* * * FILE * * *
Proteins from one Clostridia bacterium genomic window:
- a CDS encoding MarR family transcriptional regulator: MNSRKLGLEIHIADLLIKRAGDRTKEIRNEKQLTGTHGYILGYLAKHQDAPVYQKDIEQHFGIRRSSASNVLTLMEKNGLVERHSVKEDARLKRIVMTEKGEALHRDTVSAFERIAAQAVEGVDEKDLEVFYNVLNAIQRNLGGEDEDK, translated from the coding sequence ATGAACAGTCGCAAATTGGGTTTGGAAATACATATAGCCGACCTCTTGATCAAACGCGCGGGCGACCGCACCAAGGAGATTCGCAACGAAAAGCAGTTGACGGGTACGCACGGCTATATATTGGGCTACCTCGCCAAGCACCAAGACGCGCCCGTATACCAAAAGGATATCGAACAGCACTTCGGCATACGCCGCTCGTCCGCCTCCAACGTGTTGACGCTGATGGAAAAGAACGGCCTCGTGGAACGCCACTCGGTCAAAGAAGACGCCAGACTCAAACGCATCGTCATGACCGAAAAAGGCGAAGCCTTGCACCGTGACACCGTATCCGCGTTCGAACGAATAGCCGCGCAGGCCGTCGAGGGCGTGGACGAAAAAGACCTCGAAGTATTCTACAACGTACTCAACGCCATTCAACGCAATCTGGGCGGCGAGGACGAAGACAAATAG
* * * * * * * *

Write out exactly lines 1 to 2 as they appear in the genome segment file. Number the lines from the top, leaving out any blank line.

Proteins from one Clostridia bacterium genomic window:
- a CDS encoding MarR family transcriptional regulator: MNSRKLGLEIHIADLLIKRAGDRTKEIRNEKQLTGTHGYILGYLAKHQDAPVYQKDIEQHFGIRRSSASNVLTLMEKNGLVERHSVKEDARLKRIVMTEKGEALHRDTVSAFERIAAQAVEGVDEKDLEVFYNVLNAIQRNLGGEDEDK, translated from the coding sequence ATGAACAGTCGCAAATTGGGTTTGGAAATACATATAGCCGACCTCTTGATCAAACGCGCGGGCGACCGCACCAAGGAGATTCGCAACGAAAAGCAGTTGACGGGTACGCACGGCTATATATTGGGCTACCTCGCCAAGCACCAAGACGCGCCCGTATACCAAAAGGATATCGAACAGCACTTCGGCATACGCCGCTCGTCCGCCTCCAACGTGTTGACGCTGATGGAAAAGAACGGCCTCGTGGAACGCCACTCGGTCAAAGAAGACGCCAGACTCAAACGCATCGTCATGACCGAAAAAGGCGAAGCCTTGCACCGTGACACCGTATCCGCGTTCGAACGAATAGCCGCGCAGGCCGTCGAGGGCGTGGACGAAAAAGACCTCGAAGTATTCTACAACGTACTCAACGCCATTCAACGCAATCTGGGCGGCGAGGACGAAGACAAATAG